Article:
“Morning”—Shot on the Nikon Z7 Full-Frame Mirrorless Camera with S Lenses from Corey Rich Productions on Vimeo.

Book Project Wrapped

I finally completed my most recent book project that I’ve been working on for several years, and I’m happy to say that The Mountaineers will be publishing this book in the Fall! I’ll be talking about this more in the months to come, but completing a book is certainly one of 2018’s big highlights.

Tom Frost RIP

I also lost one of my dear friends, biggest inspirations, and most important mentors, Tom Frost. It was a painful loss, but it’s hard not to feel anything other than inspiration for what a magnificent, wonderful life this man led. He was a true business leader, one of the most creative photographers I’ve ever met, and an amazing human. And as I head into 2019, I could do no better than using Tom as inspiration for how to best spend my time. Here’s to another great year!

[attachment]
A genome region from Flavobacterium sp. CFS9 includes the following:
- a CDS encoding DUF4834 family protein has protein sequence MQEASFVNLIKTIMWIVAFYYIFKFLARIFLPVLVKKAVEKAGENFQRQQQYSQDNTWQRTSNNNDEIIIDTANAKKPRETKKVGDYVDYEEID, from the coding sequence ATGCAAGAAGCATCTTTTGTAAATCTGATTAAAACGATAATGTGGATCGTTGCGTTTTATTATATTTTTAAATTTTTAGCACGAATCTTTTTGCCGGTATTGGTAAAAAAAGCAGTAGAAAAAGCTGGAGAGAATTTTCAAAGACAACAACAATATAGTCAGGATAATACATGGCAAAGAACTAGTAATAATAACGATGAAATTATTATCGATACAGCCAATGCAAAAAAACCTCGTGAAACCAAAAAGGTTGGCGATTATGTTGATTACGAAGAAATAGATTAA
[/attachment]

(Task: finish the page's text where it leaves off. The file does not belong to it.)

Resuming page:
News: CES Nikon Speaking Schedule


It’s that time of year, and the Nikon family is gearing for the CES show with a packed schedule that include 44 unique programs and 10 powerful panel discussions.

As a Nikon Ambassador, I’m honored to be partaking in a few of these presentations on Thursday, January 10th. First, I’ll be giving a presentation on my experience with shooting the new mirrorless Nikon Z7 full-frame camera and how I used this to create “Morning,” (which won a Vimeo Staff Pick).

Right after that, I’ll be doing a live shooting demonstration with the Z7, and giving away some tips and tricks for how I shoot video.